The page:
This is a very vivid and beautiful song, as so many of Stewart's songs are. It is truly able to capture the spirit of the years of fighting in WWII in the Russian winter.
    HelloDruon May 27, 2005   Link
  • +1
    General CommentThis song is about the german campaign "Barbarossa" during WWII, told through the eyes of a soviet soldier. Stewart tells it with such passion and imagery. I love the the lyric "Two broken Tigers on fire in the night, flicker their souls to the wind", because you can just picture it so vividly. great song.
    Grimsonon August 14, 2002   Link
  • +1
    General CommentThe line "Two broken tigers on fire in the night" reminds me of William Blake's famous poem "Tiger, tiger, burning bright; In the forests of the night..."

    The second to last verse is intriguing but I doubt it means anything. The Soviet soldier is caught behind German lines and taken prisoner, then stands in a line with other Soviet prisoners, then the Germans take him alone from the lines and put on a train to Russia. Then apparently he comes back to Germany, the war ends (in April), and in October he and other Soviet soldiers are on a train back to the Soviet Union.

    It's true that when Soviet soldiers became lost from their units and snuck back across the front line, sometimes other Soviet soldiers shot them suspecting they were spies or traitors. But that scenario doesn't fit the song. I'll bet that if you asked Stewart what the second to last verse means, he'd say "I don't know, it just came to me." Indeed "I'll never know, I'll never know" is in the lyrics. Sometimes songwriters are just inspired. That a line says "holy Russia" suggests a religious or mystical experience. The Nazis had some strange religious fascinations, in my imagination a German general wanted to go to a religious shrine in Russia before it was lost to the Soviet army, and chose a single Soviet prisoner with him, for reasons known only to the general.
    TDKon May 19, 2009   Link
  • 0
    General CommentIs it my imagination or does the pospective change from a russian to a german soldier half way through the song?
    mr_m704on April 25, 2003   Link
  • 0
    General CommentI think it was inspired as a tribute to Russian partisans (back in WW I this meant Russians loyal to Czar and opposed to communism). Partisan Russians often refer to Russia as "holy Russia" and as "Mother Russia".

    At the time this song was written, the world had been reading Aleksandr Solzhenitsyn's "The Gulag Archipelago". Solzhenitsyn had fought for the Soviets in WW II, been decorated, and was arrested near the end of the war and sent to a labour camp "deep into the heart of holy Russia" for 8 years.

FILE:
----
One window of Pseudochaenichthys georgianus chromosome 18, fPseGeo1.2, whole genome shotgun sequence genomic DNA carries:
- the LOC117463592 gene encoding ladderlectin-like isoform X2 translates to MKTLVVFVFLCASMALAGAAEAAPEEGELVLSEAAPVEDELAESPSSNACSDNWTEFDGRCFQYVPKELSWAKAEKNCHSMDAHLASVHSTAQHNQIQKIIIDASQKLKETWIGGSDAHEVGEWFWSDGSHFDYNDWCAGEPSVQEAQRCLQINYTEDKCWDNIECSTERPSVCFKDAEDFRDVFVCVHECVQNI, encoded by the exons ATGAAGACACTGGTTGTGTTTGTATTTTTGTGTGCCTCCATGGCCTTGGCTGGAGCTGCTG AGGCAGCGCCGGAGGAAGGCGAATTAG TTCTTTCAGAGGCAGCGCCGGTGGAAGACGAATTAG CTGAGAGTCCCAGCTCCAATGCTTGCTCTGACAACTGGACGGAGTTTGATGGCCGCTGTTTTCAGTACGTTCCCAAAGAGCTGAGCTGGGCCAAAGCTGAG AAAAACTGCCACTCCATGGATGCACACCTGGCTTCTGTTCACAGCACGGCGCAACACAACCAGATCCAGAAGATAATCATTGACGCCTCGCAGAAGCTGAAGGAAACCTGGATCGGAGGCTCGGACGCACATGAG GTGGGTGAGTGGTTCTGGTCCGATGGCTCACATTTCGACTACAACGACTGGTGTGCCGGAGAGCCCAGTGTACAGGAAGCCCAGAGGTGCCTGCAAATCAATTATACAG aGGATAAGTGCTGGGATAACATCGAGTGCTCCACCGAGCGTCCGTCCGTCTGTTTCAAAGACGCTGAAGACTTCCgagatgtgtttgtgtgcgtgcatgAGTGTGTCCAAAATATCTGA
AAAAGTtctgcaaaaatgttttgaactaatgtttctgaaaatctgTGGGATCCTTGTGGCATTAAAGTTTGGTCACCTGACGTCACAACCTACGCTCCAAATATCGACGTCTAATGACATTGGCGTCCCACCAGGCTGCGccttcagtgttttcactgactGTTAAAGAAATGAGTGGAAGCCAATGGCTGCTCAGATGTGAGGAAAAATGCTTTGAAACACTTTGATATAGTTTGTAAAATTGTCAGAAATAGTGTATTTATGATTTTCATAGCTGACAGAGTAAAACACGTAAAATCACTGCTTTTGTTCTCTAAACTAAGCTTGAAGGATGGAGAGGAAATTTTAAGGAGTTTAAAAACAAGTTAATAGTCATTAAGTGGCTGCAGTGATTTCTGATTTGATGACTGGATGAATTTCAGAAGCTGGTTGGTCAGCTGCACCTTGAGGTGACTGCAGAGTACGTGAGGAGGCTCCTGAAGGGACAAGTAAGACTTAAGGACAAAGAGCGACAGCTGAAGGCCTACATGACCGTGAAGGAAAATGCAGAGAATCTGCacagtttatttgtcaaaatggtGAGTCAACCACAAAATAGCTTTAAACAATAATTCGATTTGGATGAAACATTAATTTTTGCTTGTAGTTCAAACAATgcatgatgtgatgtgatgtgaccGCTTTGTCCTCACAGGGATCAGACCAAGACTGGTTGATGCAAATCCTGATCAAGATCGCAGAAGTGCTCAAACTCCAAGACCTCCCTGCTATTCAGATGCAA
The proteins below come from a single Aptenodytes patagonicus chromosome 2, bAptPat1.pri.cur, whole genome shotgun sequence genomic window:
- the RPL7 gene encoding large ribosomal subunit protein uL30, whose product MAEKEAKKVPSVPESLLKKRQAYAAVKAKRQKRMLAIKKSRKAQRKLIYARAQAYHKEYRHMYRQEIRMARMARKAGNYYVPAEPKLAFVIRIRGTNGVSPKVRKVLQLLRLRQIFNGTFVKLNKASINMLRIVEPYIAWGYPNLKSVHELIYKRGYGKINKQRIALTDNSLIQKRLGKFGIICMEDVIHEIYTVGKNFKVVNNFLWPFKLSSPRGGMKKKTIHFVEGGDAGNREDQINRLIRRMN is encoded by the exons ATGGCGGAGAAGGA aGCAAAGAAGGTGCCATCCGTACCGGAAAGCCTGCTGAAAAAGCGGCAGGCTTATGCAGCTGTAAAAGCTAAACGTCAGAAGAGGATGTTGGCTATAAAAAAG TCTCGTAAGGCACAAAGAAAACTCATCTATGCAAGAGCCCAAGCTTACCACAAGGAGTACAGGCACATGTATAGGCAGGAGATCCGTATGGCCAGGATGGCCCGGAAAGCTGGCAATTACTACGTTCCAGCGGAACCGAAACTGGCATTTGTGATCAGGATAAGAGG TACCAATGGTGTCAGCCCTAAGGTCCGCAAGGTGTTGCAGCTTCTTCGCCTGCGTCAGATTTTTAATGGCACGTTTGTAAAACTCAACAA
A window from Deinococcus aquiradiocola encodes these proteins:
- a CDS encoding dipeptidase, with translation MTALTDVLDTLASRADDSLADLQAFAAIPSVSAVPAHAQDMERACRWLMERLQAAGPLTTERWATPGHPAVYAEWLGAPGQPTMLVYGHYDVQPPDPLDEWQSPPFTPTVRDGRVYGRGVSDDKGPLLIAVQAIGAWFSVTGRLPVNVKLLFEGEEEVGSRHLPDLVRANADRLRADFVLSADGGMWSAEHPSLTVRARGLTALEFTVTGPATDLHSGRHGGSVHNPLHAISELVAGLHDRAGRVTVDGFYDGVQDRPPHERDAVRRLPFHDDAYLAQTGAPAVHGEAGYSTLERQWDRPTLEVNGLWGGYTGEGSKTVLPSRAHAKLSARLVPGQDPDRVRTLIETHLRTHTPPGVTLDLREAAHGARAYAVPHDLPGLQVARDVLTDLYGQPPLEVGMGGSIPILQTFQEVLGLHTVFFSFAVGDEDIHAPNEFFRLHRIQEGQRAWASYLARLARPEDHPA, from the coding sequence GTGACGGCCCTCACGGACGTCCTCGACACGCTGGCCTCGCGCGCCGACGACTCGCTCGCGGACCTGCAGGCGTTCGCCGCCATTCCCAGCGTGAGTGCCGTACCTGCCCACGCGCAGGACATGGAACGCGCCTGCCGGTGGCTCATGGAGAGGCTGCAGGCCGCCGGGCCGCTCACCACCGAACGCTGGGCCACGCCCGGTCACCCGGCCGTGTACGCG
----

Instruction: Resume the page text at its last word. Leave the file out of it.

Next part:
Al Stewart obviously knew his military history and imagined himself a young homesick Soviet soldier. Solzhenitsyn himself was free in the US for years and a bit of a celebrity - still, homesick, he returned to holy Russia near the end of his days, calling for a return to the Russian monarchy and lamenting the soullessness of post-wall Russia.

    The song describes that deep attachment to the Russian empire despite its problems.

    McGintyon July 25, 2009   Link
  • 0
    My InterpretationI here a few lyrics differently. Here is my transliteration:

    They crossed over the border the hour before dawn
    Moving in lines through the day
    Most of our planes were destroyed on the ground t'were they lay
    Waiting for orders we held in the wood
    Word from the front never came
    By evening the sound of the gunfire was miles away

    Ah softly we move through the shadows, slip away through the trees
    Crossing their lines in the mist in the fields on our hands and our knees

    And all that I ever
    Was able to see
    The fire in the air, glowing red
    Silhouetting the smoke on the breeze

    All summer they drove us back through the Ukraine
    Smolensk and Viasma soon fell
    By Autumn we stood with our backs to the town of Orel
    Closer and closer to Moscow they come
    Riding the wind like a bell
    General Guderian stands at the crest of the hill

    Winter brought with it the rains, oceans of mud filled the roads
    Gluing the tracks of their tanks to the ground, while the skies filled with snow

    And all that I ever
    Was able to see
    The fire in the air, glowing red